Just because a business does not make any money, does not mean that the stock will go down. For example, although software-as-a-service business Salesforce.com lost money for years while it grew recurring revenue, if you held shares since 2005, you'd have done very well indeed. But while the successes are well known, investors should not ignore the very many unprofitable companies that simply burn through all their cash and collapse.
So should Bluechiip (ASX:BCT) shareholders be worried about its cash burn? In this report, we will consider the company's annual negative free cash flow, henceforth referring to it as the 'cash burn'. First, we'll determine its cash runway by comparing its cash burn with its cash reserves.
Does Bluechiip Have A Long Cash Runway?
You can calculate a company's cash runway by dividing the amount of cash it has by the rate at which it is spending that cash. When Bluechiip last reported its balance sheet in June 2020, it had zero debt and cash worth AU$7.9m. Importantly, its cash burn was AU$4.8m over the trailing twelve months. So it had a cash runway of approximately 20 months from June 2020. That's not too bad, but it's fair to say the end of the cash runway is in sight, unless cash burn reduces drastically. You can see how its cash balance has changed over time in the image below.
How Is Bluechiip's Cash Burn Changing Over Time?
In our view, Bluechiip doesn't yet produce significant amounts of operating revenue, since it reported just AU$236k in the last twelve months. As a result, we think it's a bit early to focus on the revenue growth, so we'll limit ourselves to looking at how the cash burn is changing over time. With the cash burn rate up 27% in the last year, it seems that the company is ratcheting up investment in the business over time. That's not necessarily a bad thing, but investors should be mindful of the fact that will shorten the cash runway. Bluechiip makes us a little nervous due to its lack of substantial operating revenue. We prefer most of the stocks on this list of stocks that analysts expect to grow.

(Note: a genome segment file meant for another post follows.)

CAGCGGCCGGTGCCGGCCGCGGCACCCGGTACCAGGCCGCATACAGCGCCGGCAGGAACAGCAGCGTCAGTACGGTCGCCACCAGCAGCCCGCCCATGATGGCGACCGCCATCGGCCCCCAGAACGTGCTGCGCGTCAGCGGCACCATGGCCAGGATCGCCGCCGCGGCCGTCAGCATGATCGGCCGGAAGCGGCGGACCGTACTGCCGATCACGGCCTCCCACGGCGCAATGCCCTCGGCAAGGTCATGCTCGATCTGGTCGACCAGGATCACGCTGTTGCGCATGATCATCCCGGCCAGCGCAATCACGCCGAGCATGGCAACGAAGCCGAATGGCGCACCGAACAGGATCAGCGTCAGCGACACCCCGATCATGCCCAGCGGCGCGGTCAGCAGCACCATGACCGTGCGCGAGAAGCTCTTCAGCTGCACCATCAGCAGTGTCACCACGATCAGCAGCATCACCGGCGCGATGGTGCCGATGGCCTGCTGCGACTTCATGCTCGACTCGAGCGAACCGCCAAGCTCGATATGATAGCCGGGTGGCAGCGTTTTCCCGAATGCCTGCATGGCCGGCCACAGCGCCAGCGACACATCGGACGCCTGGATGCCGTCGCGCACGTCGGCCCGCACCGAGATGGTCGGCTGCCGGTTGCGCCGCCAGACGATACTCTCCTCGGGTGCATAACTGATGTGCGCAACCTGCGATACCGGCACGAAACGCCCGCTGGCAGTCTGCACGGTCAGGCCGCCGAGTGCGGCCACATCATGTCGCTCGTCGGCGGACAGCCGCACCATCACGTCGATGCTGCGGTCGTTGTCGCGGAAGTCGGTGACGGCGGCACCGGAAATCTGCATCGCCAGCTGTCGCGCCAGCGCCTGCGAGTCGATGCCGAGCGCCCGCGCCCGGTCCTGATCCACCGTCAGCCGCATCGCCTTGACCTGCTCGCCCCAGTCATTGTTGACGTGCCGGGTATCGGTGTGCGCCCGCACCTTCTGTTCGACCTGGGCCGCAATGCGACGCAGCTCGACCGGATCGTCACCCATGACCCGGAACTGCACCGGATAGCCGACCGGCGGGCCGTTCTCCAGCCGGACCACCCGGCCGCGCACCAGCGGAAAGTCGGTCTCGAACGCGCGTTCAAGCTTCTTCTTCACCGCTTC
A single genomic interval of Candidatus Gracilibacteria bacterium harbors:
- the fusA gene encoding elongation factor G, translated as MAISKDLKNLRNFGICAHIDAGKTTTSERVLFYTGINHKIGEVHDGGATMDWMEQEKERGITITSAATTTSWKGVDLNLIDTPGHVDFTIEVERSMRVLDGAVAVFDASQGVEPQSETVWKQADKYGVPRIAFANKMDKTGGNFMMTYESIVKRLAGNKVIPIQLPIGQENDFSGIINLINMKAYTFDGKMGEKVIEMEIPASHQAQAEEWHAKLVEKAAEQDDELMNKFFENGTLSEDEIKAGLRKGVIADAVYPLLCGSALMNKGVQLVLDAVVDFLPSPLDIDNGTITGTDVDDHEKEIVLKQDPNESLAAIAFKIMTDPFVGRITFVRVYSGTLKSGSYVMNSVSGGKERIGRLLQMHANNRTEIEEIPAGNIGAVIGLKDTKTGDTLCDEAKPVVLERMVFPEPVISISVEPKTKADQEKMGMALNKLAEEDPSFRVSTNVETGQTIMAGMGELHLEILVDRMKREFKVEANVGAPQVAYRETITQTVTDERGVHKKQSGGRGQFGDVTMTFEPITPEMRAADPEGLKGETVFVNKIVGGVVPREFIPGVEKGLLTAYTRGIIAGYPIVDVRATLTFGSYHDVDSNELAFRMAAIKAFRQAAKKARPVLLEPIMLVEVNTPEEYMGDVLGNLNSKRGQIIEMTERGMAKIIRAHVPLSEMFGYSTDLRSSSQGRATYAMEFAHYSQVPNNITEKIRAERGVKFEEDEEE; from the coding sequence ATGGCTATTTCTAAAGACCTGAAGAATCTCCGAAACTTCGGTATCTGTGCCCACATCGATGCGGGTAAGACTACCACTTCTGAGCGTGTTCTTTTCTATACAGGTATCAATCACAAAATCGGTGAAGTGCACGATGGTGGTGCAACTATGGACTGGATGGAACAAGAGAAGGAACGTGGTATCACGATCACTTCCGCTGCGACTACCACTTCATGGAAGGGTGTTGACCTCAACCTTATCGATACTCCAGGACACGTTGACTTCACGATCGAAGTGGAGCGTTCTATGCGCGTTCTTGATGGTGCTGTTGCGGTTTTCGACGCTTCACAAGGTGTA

How Easily Can Bluechiip Raise Cash?
While Bluechiip does have a solid cash runway, its cash burn trajectory may have some shareholders thinking ahead to when the company may need to raise more cash. Companies can raise capital through either debt or equity. One of the main advantages held by publicly listed companies is that they can sell shares to investors to raise cash and fund growth. We can compare a company's cash burn to its market capitalisation to get a sense for how many new shares a company would have to issue to fund one year's operations.
Since it has a market capitalisation of AU$30m, Bluechiip's AU$4.8m in cash burn equates to about 16% of its market value. Given that situation, it's fair to say the company wouldn't have much trouble raising more cash for growth, but shareholders would be somewhat diluted.
How Risky Is Bluechiip's Cash Burn Situation?
On this analysis of Bluechiip's cash burn, we think its cash runway was reassuring, while its increasing cash burn has us a bit worried. While we're the kind of investors who are always a bit concerned about the risks involved with cash burning companies, the metrics we have discussed in this article leave us relatively comfortable about Bluechiip's situation. On another note, we conducted an in-depth investigation of the company, and identified 4 warning signs for Bluechiip (2 are a bit unpleasant!) that you should be aware of before investing here.
Of course, you might find a fantastic investment by looking elsewhere. So take a peek at this free list of companies insiders are buying, and this list of stocks growth stocks (according to analyst forecasts)
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